FFRF prevents Ga. school district from allowing prayer walk

Bremen City Schools in Georgia canceled a prayer walk in an elementary school after FFRF fought to protect students’ First Amendment rights.

A concerned parent reported that the district had planned to allow outside adults to enter Jones Elementary School on April 21 in order to hold a “prayer walk.” Per a post from a local social media group for parents:
Hey Friends! I wanted to see if any of you would be interested in doing a prayer walk through the 3rd-grade classrooms on the Sunday before milestones (April 21st)? I’m a firm believer that prayer is a powerful thing and I would love to cover each classroom, teacher, and student in prayer prior to that week. I emailed [the principal] this morning and he said he would be happy to open the building for us to come that Sunday afternoon.

FFRF was informed that this was not the first time the school had inappropriately blurred the lines between church and state. The complainant stated that they and their family are members of a minority faith and that their child is “constantly being othered in [their] own classroom.” The complainant reported that the school permits students to bully their child by regularly telling their child that they are “going to hell.” The complainant was upset that Jones Elementary was planning to allow outside adults to hold a Christian prayer walk in the school building and include their child’s name in a religious ritual that they do not believe in.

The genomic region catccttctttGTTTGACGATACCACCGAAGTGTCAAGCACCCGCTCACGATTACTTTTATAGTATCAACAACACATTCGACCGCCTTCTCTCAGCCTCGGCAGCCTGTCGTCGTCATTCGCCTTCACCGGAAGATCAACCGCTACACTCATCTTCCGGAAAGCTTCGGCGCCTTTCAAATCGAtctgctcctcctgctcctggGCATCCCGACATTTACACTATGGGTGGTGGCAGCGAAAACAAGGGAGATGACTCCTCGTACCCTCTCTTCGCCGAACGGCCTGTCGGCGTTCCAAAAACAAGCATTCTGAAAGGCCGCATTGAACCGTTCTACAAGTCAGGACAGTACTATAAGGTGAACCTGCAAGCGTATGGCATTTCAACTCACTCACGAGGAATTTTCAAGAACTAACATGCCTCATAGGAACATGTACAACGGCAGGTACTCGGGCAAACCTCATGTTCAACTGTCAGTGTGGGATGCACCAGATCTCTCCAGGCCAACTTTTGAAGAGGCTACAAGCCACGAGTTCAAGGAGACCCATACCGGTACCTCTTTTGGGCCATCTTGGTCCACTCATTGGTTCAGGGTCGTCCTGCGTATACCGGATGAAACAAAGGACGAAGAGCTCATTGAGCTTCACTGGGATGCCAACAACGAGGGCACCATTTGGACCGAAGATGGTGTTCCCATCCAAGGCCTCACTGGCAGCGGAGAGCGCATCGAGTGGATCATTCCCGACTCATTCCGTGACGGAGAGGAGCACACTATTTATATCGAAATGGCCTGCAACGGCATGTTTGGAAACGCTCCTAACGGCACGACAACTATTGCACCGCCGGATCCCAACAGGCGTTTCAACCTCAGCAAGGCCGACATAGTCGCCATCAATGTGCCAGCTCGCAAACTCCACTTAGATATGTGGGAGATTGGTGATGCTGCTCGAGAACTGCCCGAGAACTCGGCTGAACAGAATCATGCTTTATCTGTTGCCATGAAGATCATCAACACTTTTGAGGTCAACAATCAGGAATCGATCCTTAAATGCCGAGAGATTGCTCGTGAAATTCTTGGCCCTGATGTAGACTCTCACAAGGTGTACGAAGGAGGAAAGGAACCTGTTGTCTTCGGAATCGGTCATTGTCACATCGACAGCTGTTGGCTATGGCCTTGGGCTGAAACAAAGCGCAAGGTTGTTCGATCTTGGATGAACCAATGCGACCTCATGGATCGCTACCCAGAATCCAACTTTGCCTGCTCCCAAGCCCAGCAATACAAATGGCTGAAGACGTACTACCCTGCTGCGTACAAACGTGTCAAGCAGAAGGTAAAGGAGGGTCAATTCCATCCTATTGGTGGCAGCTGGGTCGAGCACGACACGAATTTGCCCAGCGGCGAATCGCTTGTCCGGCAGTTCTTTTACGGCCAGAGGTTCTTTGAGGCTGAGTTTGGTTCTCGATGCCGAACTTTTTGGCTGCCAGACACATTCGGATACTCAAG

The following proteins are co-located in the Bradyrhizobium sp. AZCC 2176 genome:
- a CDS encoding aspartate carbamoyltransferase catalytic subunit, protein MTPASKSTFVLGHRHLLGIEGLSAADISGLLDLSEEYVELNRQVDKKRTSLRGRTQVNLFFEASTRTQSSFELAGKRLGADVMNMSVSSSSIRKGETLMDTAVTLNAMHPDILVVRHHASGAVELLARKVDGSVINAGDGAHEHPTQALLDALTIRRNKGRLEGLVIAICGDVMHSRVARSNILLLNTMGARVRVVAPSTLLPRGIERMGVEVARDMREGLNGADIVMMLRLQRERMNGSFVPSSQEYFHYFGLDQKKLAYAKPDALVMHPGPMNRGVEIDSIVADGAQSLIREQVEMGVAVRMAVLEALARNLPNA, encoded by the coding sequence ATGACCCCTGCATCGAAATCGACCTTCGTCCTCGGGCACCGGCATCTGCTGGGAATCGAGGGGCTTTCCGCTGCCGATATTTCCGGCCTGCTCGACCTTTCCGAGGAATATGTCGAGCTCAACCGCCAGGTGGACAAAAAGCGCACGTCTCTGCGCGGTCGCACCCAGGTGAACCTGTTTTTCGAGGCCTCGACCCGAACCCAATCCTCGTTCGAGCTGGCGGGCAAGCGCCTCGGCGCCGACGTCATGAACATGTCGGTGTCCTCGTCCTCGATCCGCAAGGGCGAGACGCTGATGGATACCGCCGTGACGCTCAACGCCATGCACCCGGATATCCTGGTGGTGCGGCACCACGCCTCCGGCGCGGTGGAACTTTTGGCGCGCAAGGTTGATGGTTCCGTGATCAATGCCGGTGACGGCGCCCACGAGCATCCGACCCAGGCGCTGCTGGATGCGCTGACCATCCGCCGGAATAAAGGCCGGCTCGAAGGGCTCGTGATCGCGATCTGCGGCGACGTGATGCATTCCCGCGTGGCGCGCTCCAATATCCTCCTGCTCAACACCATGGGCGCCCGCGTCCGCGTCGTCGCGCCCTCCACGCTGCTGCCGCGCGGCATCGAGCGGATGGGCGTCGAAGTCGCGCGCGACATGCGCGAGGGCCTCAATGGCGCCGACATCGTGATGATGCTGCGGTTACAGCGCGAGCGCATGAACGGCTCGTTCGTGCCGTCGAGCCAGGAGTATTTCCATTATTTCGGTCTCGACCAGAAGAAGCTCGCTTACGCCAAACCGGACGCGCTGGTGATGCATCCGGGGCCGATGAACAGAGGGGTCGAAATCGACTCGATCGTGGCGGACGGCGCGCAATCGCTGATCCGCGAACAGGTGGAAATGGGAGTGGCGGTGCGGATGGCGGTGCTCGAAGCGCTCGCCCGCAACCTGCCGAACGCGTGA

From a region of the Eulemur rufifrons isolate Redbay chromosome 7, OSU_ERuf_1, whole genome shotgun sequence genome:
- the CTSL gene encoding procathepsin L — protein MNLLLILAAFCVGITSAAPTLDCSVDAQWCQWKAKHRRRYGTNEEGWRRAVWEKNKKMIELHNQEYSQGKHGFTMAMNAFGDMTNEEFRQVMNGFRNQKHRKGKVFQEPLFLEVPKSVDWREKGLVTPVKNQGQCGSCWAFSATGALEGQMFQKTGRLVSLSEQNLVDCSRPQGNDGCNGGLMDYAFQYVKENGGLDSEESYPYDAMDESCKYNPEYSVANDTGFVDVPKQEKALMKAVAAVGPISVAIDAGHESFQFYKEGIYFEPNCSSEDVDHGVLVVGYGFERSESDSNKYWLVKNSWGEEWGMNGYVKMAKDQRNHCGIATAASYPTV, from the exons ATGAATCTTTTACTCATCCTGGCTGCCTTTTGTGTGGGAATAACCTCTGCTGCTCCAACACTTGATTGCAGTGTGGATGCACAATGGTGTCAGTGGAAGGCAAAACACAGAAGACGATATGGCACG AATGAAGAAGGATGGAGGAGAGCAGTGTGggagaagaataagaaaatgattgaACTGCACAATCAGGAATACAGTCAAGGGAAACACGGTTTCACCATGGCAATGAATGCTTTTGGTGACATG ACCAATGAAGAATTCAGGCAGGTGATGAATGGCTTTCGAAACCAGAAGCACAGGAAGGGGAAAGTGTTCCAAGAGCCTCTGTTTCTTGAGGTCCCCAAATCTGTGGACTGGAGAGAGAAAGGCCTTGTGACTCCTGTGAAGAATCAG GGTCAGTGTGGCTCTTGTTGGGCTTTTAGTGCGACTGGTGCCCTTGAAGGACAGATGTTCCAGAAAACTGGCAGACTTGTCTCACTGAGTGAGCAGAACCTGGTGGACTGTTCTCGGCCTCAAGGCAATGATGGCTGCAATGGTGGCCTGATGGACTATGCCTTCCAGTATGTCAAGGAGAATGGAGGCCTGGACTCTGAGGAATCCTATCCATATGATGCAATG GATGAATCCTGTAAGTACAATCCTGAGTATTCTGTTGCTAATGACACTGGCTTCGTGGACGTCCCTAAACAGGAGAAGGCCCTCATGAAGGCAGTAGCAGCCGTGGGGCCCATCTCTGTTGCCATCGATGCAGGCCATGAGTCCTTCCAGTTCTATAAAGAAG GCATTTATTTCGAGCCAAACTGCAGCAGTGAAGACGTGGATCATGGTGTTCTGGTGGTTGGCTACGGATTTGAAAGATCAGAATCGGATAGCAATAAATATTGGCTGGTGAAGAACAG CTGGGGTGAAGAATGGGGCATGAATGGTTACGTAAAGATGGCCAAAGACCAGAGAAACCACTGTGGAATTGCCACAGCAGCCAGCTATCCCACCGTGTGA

FFRF took action, writing to the district to halt this unconstitutional practice.

“It is well settled that public schools may not show favoritism toward or coerce belief or participation in any religion,” FFRF Anne Nicol Gaylor Legal Fellow Sammi Lawrence wrote to the district.

By allowing outside adults to host a prayer walk in one of its elementary schools, the district displayed blatant favoritism toward religion over nonreligion. The district serves a diverse population that consists not only of Christian students, families and employees, but also members of minority religions, such as the complainant and their family, as well as atheists, agnostics and those who are simply religiously unaffiliated. As much as 37 percent of the American population is non-Christian, including almost 30 percent who are nonreligious. Additionally, at least a third of Generation Z (those born after 1996) have no religion, with a recent survey revealing almost half of Gen Z qualify as religiously unaffiliated “Nones.”

Thankfully, the district listened to FFRF’s reasoning.

In a letter from Pereira, Kirby, Kinsinger & Nguyen LLP, legal representative for the district Cory O. Kirby informed FFRF that the district had taken action: “The principal has decided not to allow a prayer walk through the school.”

FFRF is always pleased to point a school district in the right direction.

“FFRF is happy that students’ rights will not be violated at Jones Elementary School,” says FFRF Co-President Annie Laurie Gaylor. “We’re glad to continue fighting for state/church separation no matter what form it takes.”

The Freedom From Religion Foundation is the nation’s largest association of freethinkers (atheists and agnostics) with 40,000 members nationwide, including more than 600 in Georgia. It works to buttress the constitutional separation between state and church.

Freedom From Religion Foundation

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